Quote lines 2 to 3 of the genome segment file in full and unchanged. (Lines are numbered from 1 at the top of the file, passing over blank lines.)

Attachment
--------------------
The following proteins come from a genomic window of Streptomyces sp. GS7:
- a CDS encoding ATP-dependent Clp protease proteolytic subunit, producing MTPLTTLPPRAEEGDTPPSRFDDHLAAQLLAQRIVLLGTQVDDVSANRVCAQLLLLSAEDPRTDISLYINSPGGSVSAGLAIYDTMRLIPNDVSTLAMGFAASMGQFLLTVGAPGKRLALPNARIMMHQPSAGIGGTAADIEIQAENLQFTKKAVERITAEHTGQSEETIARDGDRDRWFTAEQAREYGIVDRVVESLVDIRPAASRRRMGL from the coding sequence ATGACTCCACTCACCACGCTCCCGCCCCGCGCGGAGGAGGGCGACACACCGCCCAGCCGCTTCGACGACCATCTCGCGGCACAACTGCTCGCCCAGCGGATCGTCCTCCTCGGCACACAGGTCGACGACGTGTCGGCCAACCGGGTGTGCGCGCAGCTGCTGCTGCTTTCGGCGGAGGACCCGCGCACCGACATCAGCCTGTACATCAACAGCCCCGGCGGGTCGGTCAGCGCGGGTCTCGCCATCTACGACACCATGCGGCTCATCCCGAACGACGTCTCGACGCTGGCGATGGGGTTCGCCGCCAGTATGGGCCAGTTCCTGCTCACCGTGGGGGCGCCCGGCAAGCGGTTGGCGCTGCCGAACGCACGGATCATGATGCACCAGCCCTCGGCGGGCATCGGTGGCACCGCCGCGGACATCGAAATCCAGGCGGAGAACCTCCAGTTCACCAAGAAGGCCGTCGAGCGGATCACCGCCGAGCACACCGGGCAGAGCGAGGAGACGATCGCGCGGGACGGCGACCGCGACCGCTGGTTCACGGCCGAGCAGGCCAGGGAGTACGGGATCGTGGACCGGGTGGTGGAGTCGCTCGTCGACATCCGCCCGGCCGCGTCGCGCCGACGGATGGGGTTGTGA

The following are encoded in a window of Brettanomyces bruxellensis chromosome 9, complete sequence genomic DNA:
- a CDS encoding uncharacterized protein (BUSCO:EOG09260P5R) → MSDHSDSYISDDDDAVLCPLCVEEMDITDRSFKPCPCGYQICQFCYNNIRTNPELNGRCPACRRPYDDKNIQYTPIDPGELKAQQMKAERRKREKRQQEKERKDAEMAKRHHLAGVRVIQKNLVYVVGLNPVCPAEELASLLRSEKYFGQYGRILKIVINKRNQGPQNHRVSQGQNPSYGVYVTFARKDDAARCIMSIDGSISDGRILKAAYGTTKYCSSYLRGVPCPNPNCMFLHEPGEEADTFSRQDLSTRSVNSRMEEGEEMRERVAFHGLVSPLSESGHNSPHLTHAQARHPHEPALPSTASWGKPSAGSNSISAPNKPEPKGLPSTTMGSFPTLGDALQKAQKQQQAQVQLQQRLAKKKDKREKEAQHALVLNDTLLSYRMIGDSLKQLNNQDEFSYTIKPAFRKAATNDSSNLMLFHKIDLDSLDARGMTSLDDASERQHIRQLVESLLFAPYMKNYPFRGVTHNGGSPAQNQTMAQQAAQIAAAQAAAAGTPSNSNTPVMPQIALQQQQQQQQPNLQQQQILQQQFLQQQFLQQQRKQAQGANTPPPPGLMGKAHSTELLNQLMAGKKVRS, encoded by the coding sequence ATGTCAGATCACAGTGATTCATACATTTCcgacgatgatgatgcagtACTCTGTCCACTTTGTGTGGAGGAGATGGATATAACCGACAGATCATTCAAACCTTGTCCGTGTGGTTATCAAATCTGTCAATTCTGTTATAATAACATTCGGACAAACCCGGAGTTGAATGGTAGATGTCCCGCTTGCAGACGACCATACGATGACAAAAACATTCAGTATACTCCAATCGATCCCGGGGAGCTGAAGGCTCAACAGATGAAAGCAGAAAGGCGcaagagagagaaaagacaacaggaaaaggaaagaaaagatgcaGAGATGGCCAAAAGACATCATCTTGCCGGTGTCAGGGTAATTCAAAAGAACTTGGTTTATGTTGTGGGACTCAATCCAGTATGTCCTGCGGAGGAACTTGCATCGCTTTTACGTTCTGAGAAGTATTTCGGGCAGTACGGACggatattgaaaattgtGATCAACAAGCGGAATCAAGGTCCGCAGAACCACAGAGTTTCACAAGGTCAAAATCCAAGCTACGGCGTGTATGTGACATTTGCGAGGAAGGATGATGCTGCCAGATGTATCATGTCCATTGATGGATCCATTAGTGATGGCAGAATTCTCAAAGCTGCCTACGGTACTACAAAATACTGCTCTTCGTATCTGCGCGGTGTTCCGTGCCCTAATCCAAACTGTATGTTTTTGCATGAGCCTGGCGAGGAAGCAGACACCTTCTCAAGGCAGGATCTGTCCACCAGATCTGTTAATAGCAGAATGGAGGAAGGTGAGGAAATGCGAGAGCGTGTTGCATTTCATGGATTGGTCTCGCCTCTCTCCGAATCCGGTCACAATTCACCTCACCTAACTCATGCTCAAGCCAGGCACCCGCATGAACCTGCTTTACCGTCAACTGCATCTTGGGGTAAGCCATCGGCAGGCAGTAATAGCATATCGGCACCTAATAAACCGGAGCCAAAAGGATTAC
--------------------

- a CDS encoding ATP-dependent Clp protease proteolytic subunit, producing MTPLTTLPPRAEEGDTPPSRFDDHLAAQLLAQRIVLLGTQVDDVSANRVCAQLLLLSAEDPRTDISLYINSPGGSVSAGLAIYDTMRLIPNDVSTLAMGFAASMGQFLLTVGAPGKRLALPNARIMMHQPSAGIGGTAADIEIQAENLQFTKKAVERITAEHTGQSEETIARDGDRDRWFTAEQAREYGIVDRVVESLVDIRPAASRRRMGL from the coding sequence ATGACTCCACTCACCACGCTCCCGCCCCGCGCGGAGGAGGGCGACACACCGCCCAGCCGCTTCGACGACCATCTCGCGGCACAACTGCTCGCCCAGCGGATCGTCCTCCTCGGCACACAGGTCGACGACGTGTCGGCCAACCGGGTGTGCGCGCAGCTGCTGCTGCTTTCGGCGGAGGACCCGCGCACCGACATCAGCCTGTACATCAACAGCCCCGGCGGGTCGGTCAGCGCGGGTCTCGCCATCTACGACACCATGCGGCTCATCCCGAACGACGTCTCGACGCTGGCGATGGGGTTCGCCGCCAGTATGGGCCAGTTCCTGCTCACCGTGGGGGCGCCCGGCAAGCGGTTGGCGCTGCCGAACGCACGGATCATGATGCACCAGCCCTCGGCGGGCATCGGTGGCACCGCCGCGGACATCGAAATCCAGGCGGAGAACCTCCAGTTCACCAAGAAGGCCGTCGAGCGGATCACCGCCGAGCACACCGGGCAGAGCGAGGAGACGATCGCGCGGGACGGCGACCGCGACCGCTGGTTCACGGCCGAGCAGGCCAGGGAGTACGGGATCGTGGACCGGGTGGTGGAGTCGCTCGTCGACATCCGCCCGGCCGCGTCGCGCCGACGGATGGGGTTGTGA

The following are encoded in a window of Brettanomyces bruxellensis chromosome 9, complete sequence genomic DNA: